On Thursday, after my missed Running School appointment, there was an Itchen Spitfires Run and Talk event. Commando and I led the very small, but select, walking group, of injured runners Rosie and Maria. There is a giant deckchair trail going on in the city centre so, to make things interesting, the runners were dashing off to see how many of them they could find. As the closest deckchair was around one and a half miles from our starting point at The Feather our slow, slightly hobbling, group didn’t quite make it. We ended up resting our weary limbs in Queens Park instead. We walked back via Oxford Street, where Commando amused some lost American Tourists with the tale of his great grandfather missing the Titanic. Continue reading Giant deckchairs and a beach in the city
Today I had an errand to run. It involved a walk to the top end of town and, while I was there, I thought I’d have a wander round the parks. After my recent search for signs of spring at Millers Pond I was fairly sure they weren’t going to be exactly bursting with flowers but a walk in the parks is always a welcome thing, flowers or not. Besides, there were a few F.G.O. Stuart postcards from the area to recreate. Continue reading Postcards from Andrews Park
A couple of weeks ago I had an email from Chris Hitchings, a journalist working for Radio Solent. He’d seen my post about finding the boundary stone in Lord’s Wood and wanted to know more. We had an email conversation about the stones and how I’d been searching for them and he said he’d like to interview me. This sounded a little disconcerting as I’ve never been one to crave the spotlight and at first I was inclined to decline. When Chris said he thought someone out in radio land might know where the two missing stones were though, I decided a touch of public humiliation was worth it. Continue reading Fifteen minutes of fame and one final zebra
A little bird told me that the zebra we hadn’t found yet was now in Marlands. Not Ticket To Ride, the zebra who took a swim in the Itchen, he is still being repaired, but Sam who was supposed to be in the park but wasn’t. Checking through my list I also realised there was also one more baby zebra we had somehow missed. Today, with blue sky and cotton wool clouds, seemed like a good day to go and find them. Continue reading missing zebras and painted shops
While we’d been walking around the Marlands I’d been doing my best to tick all the zebras we found off on the app. Out in the town for the most part it was easy because the app on my phone would magically find the zebra we were closest to most of the time. Occasionally it wouldn’t and CJ would have to read the number on the plinth out to me so I could manually tick it off. With so many zebras and baby zebras in the Marlands, the app was finding all of them at once. This was confusing.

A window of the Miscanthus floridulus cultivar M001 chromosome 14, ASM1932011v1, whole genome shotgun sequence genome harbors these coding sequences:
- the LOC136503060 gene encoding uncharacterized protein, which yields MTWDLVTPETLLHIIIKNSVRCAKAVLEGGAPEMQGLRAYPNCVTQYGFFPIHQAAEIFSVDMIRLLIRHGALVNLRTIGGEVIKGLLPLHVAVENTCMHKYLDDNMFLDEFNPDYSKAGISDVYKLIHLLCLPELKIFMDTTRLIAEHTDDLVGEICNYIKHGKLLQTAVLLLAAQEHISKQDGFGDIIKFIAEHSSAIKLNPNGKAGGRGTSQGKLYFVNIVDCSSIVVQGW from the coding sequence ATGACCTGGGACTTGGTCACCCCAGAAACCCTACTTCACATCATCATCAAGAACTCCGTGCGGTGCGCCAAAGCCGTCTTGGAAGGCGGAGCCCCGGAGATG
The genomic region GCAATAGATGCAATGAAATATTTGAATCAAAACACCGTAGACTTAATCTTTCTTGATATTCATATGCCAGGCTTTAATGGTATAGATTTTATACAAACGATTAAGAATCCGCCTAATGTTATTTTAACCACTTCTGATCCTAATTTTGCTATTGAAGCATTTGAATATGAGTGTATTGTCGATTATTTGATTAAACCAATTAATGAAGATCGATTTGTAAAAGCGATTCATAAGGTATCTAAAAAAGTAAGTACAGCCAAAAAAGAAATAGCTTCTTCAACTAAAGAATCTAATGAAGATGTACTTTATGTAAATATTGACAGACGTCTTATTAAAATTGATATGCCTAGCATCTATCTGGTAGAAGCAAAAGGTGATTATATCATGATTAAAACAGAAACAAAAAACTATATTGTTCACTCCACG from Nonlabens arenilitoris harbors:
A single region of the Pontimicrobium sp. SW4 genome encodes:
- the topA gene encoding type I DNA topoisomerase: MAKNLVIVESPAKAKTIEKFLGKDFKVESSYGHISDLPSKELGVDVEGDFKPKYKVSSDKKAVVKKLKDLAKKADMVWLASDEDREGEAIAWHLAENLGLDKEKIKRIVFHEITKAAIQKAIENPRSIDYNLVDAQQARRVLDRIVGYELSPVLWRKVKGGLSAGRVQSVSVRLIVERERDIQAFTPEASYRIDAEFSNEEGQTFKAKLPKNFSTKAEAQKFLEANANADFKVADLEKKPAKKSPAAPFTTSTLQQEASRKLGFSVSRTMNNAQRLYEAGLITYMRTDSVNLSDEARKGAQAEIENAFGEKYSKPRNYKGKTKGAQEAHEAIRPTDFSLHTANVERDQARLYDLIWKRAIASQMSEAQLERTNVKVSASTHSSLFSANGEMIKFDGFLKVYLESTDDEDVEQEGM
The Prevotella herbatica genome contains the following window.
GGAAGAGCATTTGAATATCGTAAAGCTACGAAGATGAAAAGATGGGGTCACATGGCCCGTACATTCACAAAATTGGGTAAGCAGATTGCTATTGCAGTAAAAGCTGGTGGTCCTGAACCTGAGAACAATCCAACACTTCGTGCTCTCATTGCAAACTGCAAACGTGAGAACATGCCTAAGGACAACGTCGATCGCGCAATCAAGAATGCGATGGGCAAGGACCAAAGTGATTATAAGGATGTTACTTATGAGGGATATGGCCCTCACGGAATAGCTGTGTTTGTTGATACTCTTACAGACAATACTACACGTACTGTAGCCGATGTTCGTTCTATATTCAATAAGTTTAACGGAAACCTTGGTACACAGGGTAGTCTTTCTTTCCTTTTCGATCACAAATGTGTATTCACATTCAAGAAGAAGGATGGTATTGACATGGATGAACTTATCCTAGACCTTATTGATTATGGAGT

“Maybe we should save the Zany Zebra headquarters for another day,” I suggested. “I’m beginning to lose track of what we’ve seen and what we haven’t.”
“There can’t be that many left now,” CJ said. “We might as well see them all while we’re here. If we don’t we’ll kick ourselves later.”
He had a point so, despite feeling rather zebraed out, we headed for the Zany Zebra shop. There were three baby zebras in the window. Bizzy, sponsored by Business South had spots instead of stripes and a fetching shocking pink mane. Black and White and Red All over was, unsurprisingly, sponsored by the Daily Echo and her red stripes bore the names of local areas. Then there was yet another Woody. To avoid confusion this Woody was called Woody (Huffty). He was painted with handprint stripes by the children of Woodentots Nursery and Royal Naval personnel at HMS Collingwood
Inside there were parents and children at a large table painting and lots of phoots of the zebras around the city. The first baby zebra we saw was Periculo Z painted with the patterns of endangered or extinct animals by the children of Oak Lodge School.
Then we spied a zebra we’d both being waiting to see almost since the beginning of the trail. It was Chris Cross, the zebra that had began the trail standing at the top of the precinct but had been vandalised very early on, before we saw him. He was well worth the wait.
Sponsored by NatWest Bank he was created by Will Rosie from hundred of tiles in the form of a crossword puzzle. We were both glad to see the damage hed suffered seemed to be all repaired and he looked perfect.
Another zebra we’d missed on the trail due to the vandals was Zeeberry, the strawberry zebra sponsored by Pickwell Farm where you can pick real strawberries. With her red body, strawberry pips and green ears, painted by Deven Bhurke, she reminded me we hadn’t had lunch yet.
In her shadow we discovered Mechanical Zebra designed by Finley Harris of Valentine Primary School. This fantastical creature has bolts, cogs, nuts and wires, areal robot of a zebra.
Finally we found Jiggy, a colourful jigsaw puzzle of a baby zebra designed by Liam Curtis of Tanners Brook Primary School.
“So, have we found all the Marlands zebra now?” CJ asked as we ticked Jiggy off the list.
“Let me just check the app,” I said, “it would be really annoying to get home and find we’d missed one.”